It was almost dusk when we reached and anchored before Buxar, and were permitted to have a mere glimpse of it from on board. The British power made its territorial progress in India like the Bamun Avatar of the Hindoos, taking long strides, and making its first step at Plassey, the second at Buxar, and the third almost at the frontiers of India. The battle No. 2nd fought here opened the way to Upper Hindoostan to their advance, and placed its fair provinces at their disposal. They were distributed like 'up-town lots' in a reclamation speculation, and Corah, Allahabad, and the Doab were given away to the ex-Shazada Shah Alum, Oude to Shuja Dowla—while the English took in their hands the key of the exchequer of Bengal, Behar, and Orissa. The fortress, occupied at the expense of nearly 5000 lives on both sides, is still in good order, and stands

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upon an elevated ground, whence the view, upon a fine day, presents a scene infinitely gratifying to the

The eye rests on an extended plain, skirted by a broad winding river, chequered with exuberant fields of corn, groves of lofty spreading trees, and large villages; the whole combining some of the grandest objects in nature, and impressing the mind with cheerfulness and content. Forster mentions that on a small mount to the westward of the Fort of Buxar, an edifice, said to be erected to the memory of Ram, still exists, and that the Hindoos hold this monumental curiosity in a degree of estimation not inferior to that which the zealous and devout Catholics entertain for the holy House of Loretto. It would appear that Ram, whilst a youth, made a visit to this eminence and remained on it seven days. During this sojourn, some learned master of the science taught him the art of managing the bow, and truly wonderful are the feats recorded of his performance in after-times. The least meritorious of these exploits would, if duly detailed, produce the exclamation that Ram indeed drew a long bow.' In native tradition, the country hereabouts is called Bhojepooreah, or the kingdom of Rajah Bhoja—the great Necromancer-King of India.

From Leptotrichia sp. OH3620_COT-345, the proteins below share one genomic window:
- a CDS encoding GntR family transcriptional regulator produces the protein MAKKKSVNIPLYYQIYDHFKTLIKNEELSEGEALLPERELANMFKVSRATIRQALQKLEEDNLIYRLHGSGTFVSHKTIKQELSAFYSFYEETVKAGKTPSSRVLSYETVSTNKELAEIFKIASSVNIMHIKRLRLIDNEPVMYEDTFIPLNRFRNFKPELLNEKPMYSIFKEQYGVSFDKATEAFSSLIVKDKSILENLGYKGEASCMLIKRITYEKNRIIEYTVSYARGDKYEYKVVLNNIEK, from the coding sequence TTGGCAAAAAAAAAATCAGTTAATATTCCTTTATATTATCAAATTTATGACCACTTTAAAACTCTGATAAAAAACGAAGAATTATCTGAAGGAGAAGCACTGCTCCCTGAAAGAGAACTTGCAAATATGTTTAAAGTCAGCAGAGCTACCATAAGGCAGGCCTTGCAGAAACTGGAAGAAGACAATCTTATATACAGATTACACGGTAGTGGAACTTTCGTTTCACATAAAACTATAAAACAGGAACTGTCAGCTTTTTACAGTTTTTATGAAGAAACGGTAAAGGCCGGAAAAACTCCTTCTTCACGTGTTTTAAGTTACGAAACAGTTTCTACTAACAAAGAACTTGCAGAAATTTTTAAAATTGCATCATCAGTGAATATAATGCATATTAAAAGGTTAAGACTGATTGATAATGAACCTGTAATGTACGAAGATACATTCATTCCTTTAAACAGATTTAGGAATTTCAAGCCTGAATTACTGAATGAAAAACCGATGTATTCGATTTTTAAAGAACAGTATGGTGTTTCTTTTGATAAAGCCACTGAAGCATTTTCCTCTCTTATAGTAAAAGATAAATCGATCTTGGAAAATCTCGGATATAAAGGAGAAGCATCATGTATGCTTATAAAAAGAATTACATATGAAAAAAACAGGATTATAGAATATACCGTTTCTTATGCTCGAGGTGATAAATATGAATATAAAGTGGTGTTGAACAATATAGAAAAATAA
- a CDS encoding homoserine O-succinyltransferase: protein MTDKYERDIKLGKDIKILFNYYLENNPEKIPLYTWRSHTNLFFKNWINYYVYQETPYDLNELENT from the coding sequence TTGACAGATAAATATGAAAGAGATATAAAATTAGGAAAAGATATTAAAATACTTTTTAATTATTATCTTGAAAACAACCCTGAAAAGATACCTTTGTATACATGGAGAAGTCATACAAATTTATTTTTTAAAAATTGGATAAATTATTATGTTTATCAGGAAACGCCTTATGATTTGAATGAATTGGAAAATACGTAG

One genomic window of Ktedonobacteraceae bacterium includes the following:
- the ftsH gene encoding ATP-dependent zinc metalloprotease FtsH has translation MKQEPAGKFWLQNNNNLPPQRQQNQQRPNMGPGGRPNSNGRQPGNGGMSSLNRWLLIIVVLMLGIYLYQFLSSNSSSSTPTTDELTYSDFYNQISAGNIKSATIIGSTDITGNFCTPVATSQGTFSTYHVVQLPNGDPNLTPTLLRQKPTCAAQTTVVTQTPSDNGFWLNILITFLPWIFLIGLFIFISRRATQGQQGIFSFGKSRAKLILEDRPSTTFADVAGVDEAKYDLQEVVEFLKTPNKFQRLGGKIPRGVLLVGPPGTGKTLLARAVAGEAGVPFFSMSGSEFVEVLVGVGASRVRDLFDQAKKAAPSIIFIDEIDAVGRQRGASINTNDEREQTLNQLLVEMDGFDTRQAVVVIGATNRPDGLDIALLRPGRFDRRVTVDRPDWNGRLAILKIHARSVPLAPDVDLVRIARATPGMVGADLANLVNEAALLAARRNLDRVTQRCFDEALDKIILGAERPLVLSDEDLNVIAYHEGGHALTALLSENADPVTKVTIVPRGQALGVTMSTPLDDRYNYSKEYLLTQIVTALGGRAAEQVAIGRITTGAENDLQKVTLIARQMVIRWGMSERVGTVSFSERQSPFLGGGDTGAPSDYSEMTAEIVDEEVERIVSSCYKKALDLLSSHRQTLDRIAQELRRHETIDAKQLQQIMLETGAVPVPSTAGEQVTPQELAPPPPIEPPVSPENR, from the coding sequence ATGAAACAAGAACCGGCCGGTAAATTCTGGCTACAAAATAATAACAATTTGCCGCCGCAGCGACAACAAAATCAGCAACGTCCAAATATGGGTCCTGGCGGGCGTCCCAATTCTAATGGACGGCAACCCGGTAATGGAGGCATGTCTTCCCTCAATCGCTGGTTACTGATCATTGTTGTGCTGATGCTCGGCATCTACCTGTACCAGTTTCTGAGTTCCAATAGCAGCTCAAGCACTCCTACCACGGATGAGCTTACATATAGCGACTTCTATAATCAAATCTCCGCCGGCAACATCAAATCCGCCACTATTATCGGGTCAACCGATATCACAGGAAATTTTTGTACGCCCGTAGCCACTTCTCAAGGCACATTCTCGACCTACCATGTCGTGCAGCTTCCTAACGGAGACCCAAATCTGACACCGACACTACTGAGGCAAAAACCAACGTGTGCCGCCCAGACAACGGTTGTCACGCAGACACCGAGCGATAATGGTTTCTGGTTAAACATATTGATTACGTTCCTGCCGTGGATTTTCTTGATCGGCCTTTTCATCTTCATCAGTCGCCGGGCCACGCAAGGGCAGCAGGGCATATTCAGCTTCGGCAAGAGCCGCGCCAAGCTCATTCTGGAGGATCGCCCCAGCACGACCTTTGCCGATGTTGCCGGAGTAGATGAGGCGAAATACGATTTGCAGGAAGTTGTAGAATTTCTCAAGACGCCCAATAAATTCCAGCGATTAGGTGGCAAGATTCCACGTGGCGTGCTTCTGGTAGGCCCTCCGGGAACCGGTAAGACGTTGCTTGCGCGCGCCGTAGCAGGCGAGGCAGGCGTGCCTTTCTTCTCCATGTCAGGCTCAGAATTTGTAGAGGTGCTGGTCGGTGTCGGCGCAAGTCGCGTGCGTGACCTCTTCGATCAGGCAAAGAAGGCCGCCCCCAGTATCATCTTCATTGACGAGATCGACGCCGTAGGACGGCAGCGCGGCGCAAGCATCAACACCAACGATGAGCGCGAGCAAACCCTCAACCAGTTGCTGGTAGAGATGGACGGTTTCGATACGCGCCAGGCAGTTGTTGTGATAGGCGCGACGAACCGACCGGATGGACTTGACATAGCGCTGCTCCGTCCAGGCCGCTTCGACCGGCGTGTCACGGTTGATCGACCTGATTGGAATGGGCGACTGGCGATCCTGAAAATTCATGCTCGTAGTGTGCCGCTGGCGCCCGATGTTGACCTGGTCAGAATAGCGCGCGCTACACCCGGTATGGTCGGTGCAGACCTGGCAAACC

Off Buxar, we passed a pleasant night upon the steamer. It was a night for romance, such as when

Troilus sighed his soul to absent Cressida. The moon had a pure, unclouded brightness. The river lay calm and tranquil as the bosom of innocence, and the gentle rippling of the water against the sides of the vessel

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Ghazipore, -- the famous Rose Gardens.

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made a lullaby to the ears, that brought on a refreshing sleep to digest a hearty dinner. Early next morning, the Agra weighed its anchor, and went paddling on to Ghazipore. Reached this town at three in the afternoon, and there was no more sailing that day on account of a telegram from Calcutta.

Many a time did we wish to see the town, that, says Heber, 'is celebrated throughout India for the wholesomeness of its air, and the beauty and extent of its rose gardens.' If, at last, an opportunity happened to gratify our wishes, it was only for the short space of three hours, during which no man can be sufficiently influenced to form his opinion of the salubrity or insalubrity of a place. It is not for us either to confirm or contradict the wholesomeness of the air of Ghazipore, in our stroll through that town for a couple of hours we did not taste any extra-bland airs followed by an extrakeenness of appetite, nor did we return from it catching an ague or jungle-fever. As for the famous rose gardens, the greatest of all curiosities at Ghazipore, where one may fancy himself in the reality of Sadi's Gulistan midst flowers and flowering shrubs, and where, as we have been told by one from personal experience, the opening of the countless buds is distinctly audible in the stillness of an evening; they were at a distance which made us very much regret missing them. In truth, we would have come away doubting the very existence of these rose-fields that occupy hundreds of acres, had not a number of men come to sell their rose-water, attar, and other perfumed oils at the coaling ghaut of the steamer.